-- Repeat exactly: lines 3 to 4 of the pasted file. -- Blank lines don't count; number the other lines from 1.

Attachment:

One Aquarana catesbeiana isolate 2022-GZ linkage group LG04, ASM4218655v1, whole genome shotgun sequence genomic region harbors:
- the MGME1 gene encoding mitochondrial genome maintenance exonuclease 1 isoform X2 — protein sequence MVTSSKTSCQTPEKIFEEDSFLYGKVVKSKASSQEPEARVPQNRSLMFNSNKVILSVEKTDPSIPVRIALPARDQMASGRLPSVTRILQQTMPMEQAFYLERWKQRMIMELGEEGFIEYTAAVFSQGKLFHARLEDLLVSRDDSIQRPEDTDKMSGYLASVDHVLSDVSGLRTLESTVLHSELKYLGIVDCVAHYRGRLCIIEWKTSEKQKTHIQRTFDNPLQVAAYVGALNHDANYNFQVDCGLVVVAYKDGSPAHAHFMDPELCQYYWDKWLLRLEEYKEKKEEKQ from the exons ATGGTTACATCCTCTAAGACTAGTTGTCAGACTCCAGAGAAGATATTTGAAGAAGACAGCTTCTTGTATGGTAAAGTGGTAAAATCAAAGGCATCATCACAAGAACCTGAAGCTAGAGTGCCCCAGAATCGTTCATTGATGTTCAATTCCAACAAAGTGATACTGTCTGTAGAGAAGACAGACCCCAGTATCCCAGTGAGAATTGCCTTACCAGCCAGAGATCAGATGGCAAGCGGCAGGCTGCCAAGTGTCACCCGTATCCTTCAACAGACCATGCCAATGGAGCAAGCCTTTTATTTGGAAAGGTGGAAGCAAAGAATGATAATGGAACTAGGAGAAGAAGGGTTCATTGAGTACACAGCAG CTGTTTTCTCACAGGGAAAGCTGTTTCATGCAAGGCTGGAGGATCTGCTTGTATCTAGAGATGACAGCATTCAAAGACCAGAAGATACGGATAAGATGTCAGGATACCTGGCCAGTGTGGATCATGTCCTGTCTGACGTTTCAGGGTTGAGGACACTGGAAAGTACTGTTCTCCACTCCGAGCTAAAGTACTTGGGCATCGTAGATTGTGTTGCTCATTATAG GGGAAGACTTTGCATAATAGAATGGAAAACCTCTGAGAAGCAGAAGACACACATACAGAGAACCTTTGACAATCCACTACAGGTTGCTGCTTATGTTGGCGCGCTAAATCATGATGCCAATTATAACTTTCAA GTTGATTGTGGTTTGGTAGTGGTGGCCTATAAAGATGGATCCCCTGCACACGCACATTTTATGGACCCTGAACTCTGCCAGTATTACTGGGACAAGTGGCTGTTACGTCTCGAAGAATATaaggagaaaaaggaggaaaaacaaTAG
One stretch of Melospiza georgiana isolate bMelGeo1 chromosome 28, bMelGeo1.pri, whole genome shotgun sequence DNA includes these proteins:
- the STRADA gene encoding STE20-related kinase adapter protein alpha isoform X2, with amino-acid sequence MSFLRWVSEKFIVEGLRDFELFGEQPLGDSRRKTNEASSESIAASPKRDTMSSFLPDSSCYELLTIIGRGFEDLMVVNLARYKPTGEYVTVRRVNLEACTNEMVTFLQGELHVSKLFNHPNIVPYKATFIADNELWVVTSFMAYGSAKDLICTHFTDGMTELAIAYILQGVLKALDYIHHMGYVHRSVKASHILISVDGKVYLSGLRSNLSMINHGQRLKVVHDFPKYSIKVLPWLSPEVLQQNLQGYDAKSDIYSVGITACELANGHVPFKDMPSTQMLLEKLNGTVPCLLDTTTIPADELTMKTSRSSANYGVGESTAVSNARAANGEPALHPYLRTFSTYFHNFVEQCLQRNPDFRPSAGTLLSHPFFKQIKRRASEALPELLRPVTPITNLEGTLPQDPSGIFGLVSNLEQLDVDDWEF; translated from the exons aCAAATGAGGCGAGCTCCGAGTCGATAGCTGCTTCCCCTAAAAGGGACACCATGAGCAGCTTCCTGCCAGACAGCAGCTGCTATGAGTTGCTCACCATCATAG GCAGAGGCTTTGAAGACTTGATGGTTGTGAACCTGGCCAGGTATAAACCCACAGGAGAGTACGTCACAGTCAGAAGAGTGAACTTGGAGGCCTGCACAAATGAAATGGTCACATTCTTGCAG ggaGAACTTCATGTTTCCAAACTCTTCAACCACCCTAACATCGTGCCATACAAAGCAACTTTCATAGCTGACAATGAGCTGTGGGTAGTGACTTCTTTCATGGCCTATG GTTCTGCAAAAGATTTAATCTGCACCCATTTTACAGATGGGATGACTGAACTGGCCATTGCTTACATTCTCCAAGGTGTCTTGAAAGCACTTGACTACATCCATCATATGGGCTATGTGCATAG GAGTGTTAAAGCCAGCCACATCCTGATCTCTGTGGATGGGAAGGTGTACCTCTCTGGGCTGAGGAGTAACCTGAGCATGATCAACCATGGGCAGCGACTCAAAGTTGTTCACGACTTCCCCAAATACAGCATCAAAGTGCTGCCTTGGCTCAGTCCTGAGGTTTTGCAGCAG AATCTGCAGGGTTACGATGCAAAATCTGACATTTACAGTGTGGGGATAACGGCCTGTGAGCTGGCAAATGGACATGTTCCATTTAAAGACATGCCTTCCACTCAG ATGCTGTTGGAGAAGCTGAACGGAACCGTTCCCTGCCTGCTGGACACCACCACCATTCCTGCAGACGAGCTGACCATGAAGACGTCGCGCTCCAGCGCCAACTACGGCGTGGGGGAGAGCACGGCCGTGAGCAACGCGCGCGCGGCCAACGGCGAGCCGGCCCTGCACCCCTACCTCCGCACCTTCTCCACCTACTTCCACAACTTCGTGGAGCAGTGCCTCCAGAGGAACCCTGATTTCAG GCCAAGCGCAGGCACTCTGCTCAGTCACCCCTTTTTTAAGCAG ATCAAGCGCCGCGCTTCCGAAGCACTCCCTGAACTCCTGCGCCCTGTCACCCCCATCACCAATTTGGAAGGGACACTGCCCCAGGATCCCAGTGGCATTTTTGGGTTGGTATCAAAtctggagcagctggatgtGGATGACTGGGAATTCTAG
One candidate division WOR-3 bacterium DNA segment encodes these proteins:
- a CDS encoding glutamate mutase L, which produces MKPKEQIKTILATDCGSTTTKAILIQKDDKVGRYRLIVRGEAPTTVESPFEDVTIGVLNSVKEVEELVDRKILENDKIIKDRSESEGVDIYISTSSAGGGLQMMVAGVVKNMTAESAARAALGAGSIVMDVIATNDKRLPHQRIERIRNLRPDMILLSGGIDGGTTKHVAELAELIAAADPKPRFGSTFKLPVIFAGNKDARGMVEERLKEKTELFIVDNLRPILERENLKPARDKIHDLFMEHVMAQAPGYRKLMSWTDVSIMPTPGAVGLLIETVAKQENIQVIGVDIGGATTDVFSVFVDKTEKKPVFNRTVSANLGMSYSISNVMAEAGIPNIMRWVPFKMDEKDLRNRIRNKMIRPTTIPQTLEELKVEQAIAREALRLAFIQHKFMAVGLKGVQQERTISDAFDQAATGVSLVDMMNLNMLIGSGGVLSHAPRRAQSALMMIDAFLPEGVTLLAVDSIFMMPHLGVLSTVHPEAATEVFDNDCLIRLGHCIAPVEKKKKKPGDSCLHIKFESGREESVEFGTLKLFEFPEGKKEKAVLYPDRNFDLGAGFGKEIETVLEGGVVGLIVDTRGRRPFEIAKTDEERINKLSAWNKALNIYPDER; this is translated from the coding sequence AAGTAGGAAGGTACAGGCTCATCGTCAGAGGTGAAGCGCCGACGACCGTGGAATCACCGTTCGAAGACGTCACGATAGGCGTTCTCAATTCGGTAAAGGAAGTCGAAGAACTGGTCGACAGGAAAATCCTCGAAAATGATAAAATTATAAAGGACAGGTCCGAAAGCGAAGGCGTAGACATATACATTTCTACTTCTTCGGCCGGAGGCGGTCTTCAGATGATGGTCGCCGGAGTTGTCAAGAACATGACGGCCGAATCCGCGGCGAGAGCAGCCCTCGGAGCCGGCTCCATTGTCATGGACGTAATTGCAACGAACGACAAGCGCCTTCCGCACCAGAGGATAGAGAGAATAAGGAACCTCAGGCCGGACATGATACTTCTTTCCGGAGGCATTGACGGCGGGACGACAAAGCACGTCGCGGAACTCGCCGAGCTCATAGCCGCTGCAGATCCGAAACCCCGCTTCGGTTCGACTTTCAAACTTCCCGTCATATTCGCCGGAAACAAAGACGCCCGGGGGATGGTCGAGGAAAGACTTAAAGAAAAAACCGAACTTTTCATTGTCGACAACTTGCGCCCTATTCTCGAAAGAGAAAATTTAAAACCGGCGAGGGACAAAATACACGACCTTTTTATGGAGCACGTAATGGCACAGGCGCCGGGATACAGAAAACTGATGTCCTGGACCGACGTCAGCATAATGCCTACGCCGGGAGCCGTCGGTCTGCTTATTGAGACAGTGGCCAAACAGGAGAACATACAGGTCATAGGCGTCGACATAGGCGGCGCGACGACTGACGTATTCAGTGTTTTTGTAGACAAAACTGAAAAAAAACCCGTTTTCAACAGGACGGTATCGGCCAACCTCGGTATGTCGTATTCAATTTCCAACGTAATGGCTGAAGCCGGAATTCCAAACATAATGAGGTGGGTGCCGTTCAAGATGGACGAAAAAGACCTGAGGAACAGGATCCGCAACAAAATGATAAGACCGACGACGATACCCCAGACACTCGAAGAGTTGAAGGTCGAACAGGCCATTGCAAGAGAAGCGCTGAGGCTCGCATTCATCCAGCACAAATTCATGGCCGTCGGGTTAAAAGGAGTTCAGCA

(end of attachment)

One stretch of Melospiza georgiana isolate bMelGeo1 chromosome 28, bMelGeo1.pri, whole genome shotgun sequence DNA includes these proteins:
- the STRADA gene encoding STE20-related kinase adapter protein alpha isoform X2, with amino-acid sequence MSFLRWVSEKFIVEGLRDFELFGEQPLGDSRRKTNEASSESIAASPKRDTMSSFLPDSSCYELLTIIGRGFEDLMVVNLARYKPTGEYVTVRRVNLEACTNEMVTFLQGELHVSKLFNHPNIVPYKATFIADNELWVVTSFMAYGSAKDLICTHFTDGMTELAIAYILQGVLKALDYIHHMGYVHRSVKASHILISVDGKVYLSGLRSNLSMINHGQRLKVVHDFPKYSIKVLPWLSPEVLQQNLQGYDAKSDIYSVGITACELANGHVPFKDMPSTQMLLEKLNGTVPCLLDTTTIPADELTMKTSRSSANYGVGESTAVSNARAANGEPALHPYLRTFSTYFHNFVEQCLQRNPDFRPSAGTLLSHPFFKQIKRRASEALPELLRPVTPITNLEGTLPQDPSGIFGLVSNLEQLDVDDWEF; translated from the exons aCAAATGAGGCGAGCTCCGAGTCGATAGCTGCTTCCCCTAAAAGGGACACCATGAGCAGCTTCCTGCCAGACAGCAGCTGCTATGAGTTGCTCACCATCATAG GCAGAGGCTTTGAAGACTTGATGGTTGTGAACCTGGCCAGGTATAAACCCACAGGAGAGTACGTCACAGTCAGAAGAGTGAACTTGGAGGCCTGCACAAATGAAATGGTCACATTCTTGCAG ggaGAACTTCATGTTTCCAAACTCTTCAACCACCCTAACATCGTGCCATACAAAGCAACTTTCATAGCTGACAATGAGCTGTGGGTAGTGACTTCTTTCATGGCCTATG GTTCTGCAAAAGATTTAATCTGCACCCATTTTACAGATGGGATGACTGAACTGGCCATTGCTTACATTCTCCAAGGTGTCTTGAAAGCACTTGACTACATCCATCATATGGGCTATGTGCATAG GAGTGTTAAAGCCAGCCACATCCTGATCTCTGTGGATGGGAAGGTGTACCTCTCTGGGCTGAGGAGTAACCTGAGCATGATCAACCATGGGCAGCGACTCAAAGTTGTTCACGACTTCCCCAAATACAGCATCAAAGTGCTGCCTTGGCTCAGTCCTGAGGTTTTGCAGCAG AATCTGCAGGGTTACGATGCAAAATCTGACATTTACAGTGTGGGGATAACGGCCTGTGAGCTGGCAAATGGACATGTTCCATTTAAAGACATGCCTTCCACTCAG ATGCTGTTGGAGAAGCTGAACGGAACCGTTCCCTGCCTGCTGGACACCACCACCATTCCTGCAGACGAGCTGACCATGAAGACGTCGCGCTCCAGCGCCAACTACGGCGTGGGGGAGAGCACGGCCGTGAGCAACGCGCGCGCGGCCAACGGCGAGCCGGCCCTGCACCCCTACCTCCGCACCTTCTCCACCTACTTCCACAACTTCGTGGAGCAGTGCCTCCAGAGGAACCCTGATTTCAG GCCAAGCGCAGGCACTCTGCTCAGTCACCCCTTTTTTAAGCAG ATCAAGCGCCGCGCTTCCGAAGCACTCCCTGAACTCCTGCGCCCTGTCACCCCCATCACCAATTTGGAAGGGACACTGCCCCAGGATCCCAGTGGCATTTTTGGGTTGGTATCAAAtctggagcagctggatgtGGATGACTGGGAATTCTAG